“This pandemic has affected everyone in a negative way, especially caused by hardship financially. We must do our best to continue to help all residents, which in turn helps all people,” said Westchester County Legislator David Tubiolo.

“It is a year into the pandemic that has rocked the world and we have seen that in times of great distress, the government can play a major role in helping people keep food on the table and a roof over their heads.  But there are significant numbers of workers who are not eligible for unemployment benefits, despite the fact that they have worked hard and paid taxes.  These excluded workers deserve to be treated with the same dignity and respect as everyone else who has lost their income due to the pandemic so that they can support themselves and their families. Not only is it the right thing to do, but it is a far better solution than allowing these families to become hungry and homeless,” said Westchester County Legislator Nancy Barr.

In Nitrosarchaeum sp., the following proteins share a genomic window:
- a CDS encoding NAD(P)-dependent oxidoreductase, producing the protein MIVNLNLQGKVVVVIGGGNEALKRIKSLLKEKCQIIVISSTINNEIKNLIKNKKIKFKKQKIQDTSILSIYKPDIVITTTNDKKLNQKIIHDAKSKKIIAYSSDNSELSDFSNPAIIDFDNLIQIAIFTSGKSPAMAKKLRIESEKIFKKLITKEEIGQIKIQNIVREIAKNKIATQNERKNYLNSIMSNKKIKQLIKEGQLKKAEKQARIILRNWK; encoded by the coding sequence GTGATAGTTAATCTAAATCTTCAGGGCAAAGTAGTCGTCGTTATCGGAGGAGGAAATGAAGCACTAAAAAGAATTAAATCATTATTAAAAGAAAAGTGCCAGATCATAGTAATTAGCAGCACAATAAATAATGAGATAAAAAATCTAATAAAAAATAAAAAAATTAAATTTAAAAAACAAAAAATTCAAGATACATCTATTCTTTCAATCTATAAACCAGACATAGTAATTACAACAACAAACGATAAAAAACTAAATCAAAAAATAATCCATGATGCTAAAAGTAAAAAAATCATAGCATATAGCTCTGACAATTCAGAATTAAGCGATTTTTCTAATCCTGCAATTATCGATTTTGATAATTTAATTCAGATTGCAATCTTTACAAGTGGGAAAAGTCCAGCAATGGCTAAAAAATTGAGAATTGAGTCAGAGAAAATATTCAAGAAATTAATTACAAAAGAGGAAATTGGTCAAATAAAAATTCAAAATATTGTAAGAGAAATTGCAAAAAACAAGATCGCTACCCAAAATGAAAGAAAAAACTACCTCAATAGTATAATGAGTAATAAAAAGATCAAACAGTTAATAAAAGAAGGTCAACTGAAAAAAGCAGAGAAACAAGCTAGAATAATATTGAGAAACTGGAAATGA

Our economy depends greatly on our immigrant community. It is imperative that we support these families and provide them with the financial resources they need to survive these difficult times. Failing to do so is a human rights violation.. families are being forced to choose between eating, paying for housing, or working through illnesses. We can’t continue to exclude any of our essential workers. They are valuable and must be protected!” said Yonkers City Majority Leader Corazon Pineda.

“We are in the frontlines of being the change.

This  is time for our voices to be listening

This is time to value Essential Workers

This is time to create a fund for all immigrants workers

This is time to get more justice and equitable word,” said Janet Hernández, Obreros Unidos, Catholic Charities

“How easily do we forget that the success of our economy is reliant on the blood, sweat and hard work of our immigrant communities. Status or not, their labor is no less then the labor of any other worker, and they are just as deserving of equal relief. For the past year during a global pandemic, the rich have gotten richer while the poor continue to sink into dire financial hardship. It is New York State’s responsibility to step up, act fast and fund a program that equally matches the unemployment benefits granted to every other worker in New York so that all families across the state have the opportunity to recover and weather this pandemic,” said Peekskill City Councilperson Vanessa Agudelo.